For all the isolation sets the Heat ran for LeBron James and Dwyane Wade, they also ran some beautiful plays. Toward the end of the first quarter, they went to a staple of their offense (and a favorite of mine) from which they scored 10 points on just six possessions, including seven points on four first-quarter possessions. Those seven points constituted about 23 percent of Miami's first-quarter offense, and they were all coming from different options of the same set.
This set begins with a "horns" formation with a Heat player on each elbow (Chris Bosh and Shane Battier) and a player in each corner (Wade and James). We pick up this particular possession as Mario Chalmers inbounds the ball to Bosh. Then Chalmers goes to the opposite corner to be the first screener in a series of staggered screens. Battier trails him and sets the second screen. Next, James curls off both of these screens.
By this point of the series, the Thunder know what's coming. They are expecting James to come off the staggered screen, so they can protect against that option. But Oklahoma City overcommits so they aren't in a position to help on defense elsewhere. Bosh takes advantage: He attacks the rim and Kendrick Perkins can't stop him.
Serge Ibaka, preoccupied with James, gets there a split second late, allowing Bosh to finish at the rim. Here is the play in real time.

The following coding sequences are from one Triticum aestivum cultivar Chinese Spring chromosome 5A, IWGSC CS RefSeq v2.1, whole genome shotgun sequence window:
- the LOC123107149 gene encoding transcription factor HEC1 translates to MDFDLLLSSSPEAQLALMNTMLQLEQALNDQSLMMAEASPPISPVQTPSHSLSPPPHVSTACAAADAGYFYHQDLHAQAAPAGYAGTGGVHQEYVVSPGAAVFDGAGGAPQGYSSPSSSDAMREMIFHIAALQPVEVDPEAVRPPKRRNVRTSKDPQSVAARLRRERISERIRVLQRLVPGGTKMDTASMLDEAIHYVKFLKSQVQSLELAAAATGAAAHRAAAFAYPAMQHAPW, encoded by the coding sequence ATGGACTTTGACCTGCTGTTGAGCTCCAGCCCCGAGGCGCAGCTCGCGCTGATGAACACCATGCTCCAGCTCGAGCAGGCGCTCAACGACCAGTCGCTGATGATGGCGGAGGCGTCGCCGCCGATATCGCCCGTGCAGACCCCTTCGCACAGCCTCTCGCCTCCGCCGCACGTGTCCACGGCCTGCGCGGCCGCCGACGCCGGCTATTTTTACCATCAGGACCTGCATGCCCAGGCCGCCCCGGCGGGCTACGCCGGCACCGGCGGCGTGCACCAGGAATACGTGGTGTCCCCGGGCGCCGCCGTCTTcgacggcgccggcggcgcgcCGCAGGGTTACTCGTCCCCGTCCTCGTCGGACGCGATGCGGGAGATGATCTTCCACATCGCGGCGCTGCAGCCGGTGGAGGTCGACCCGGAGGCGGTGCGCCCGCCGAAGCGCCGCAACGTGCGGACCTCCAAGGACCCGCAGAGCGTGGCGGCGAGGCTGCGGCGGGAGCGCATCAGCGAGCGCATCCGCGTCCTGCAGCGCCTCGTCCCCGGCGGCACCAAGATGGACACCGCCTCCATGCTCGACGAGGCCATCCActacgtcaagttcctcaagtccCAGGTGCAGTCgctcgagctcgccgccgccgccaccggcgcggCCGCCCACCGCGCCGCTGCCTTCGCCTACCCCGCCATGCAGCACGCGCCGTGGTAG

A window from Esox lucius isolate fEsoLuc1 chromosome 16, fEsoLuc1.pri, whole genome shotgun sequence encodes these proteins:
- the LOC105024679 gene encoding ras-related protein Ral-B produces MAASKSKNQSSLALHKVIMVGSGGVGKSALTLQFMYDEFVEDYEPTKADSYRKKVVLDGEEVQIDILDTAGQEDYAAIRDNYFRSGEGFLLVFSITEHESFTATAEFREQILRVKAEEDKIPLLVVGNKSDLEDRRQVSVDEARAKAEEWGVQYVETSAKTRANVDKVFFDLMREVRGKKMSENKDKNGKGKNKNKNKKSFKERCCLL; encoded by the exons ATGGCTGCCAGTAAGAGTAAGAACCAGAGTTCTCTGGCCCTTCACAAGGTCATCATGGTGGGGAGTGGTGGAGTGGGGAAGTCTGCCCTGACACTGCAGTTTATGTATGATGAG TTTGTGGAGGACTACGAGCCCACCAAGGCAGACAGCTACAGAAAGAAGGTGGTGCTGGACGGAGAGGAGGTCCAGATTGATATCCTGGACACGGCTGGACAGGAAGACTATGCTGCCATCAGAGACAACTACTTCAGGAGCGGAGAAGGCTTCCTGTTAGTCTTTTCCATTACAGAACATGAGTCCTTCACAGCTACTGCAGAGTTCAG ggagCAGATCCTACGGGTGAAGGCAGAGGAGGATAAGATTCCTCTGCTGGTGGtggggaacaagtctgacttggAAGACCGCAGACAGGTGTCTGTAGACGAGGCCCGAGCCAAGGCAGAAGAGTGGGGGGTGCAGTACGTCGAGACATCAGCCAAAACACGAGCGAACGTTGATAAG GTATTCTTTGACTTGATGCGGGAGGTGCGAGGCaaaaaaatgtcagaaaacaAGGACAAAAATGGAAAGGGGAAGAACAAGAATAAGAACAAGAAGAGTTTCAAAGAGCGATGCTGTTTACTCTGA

How can you stop a play that has James in one corner curling off a screen, Wade in the opposite corner, and Bosh at the elbow?
The isolation on the elbow (the James option seen above) isn't the only option. Watch the video below:
Here, the Heat try to run the staggered screen for Mike Miller, but it doesn't appear too dangerous. Against most teams, Bosh would start bailing out his team, but here there is another option. They can swing James in the corner for a two-man game. Bosh follows his pass, sets a screen, and then pops out. He catches the ball on the outside and then attacks for the easy dunk.
This play is so dangerous because this is not a set option. The Heat have the flexibility to exploit a favorable matchup or one their players' specific skills.
After setting up on the corner twice, James is now setting up on the elbow. Again, the Heat run staggered screens for Mike Miller. This time, though, with James holding the ball in this new position, the Thunder can't focus too much on Miller. He is free to flare out as the Thunder rotate over to him, allowing LeBron the space to hit an open 3.
The Heat ran the same play three times, scoring off of three different options. That's exactly what you want from a set run multiple times. Miami coach Erik Spoelstra has always designed plays to take advantage of all his stars' skills, utilizing all three when they are on the court, and this is a perfect example.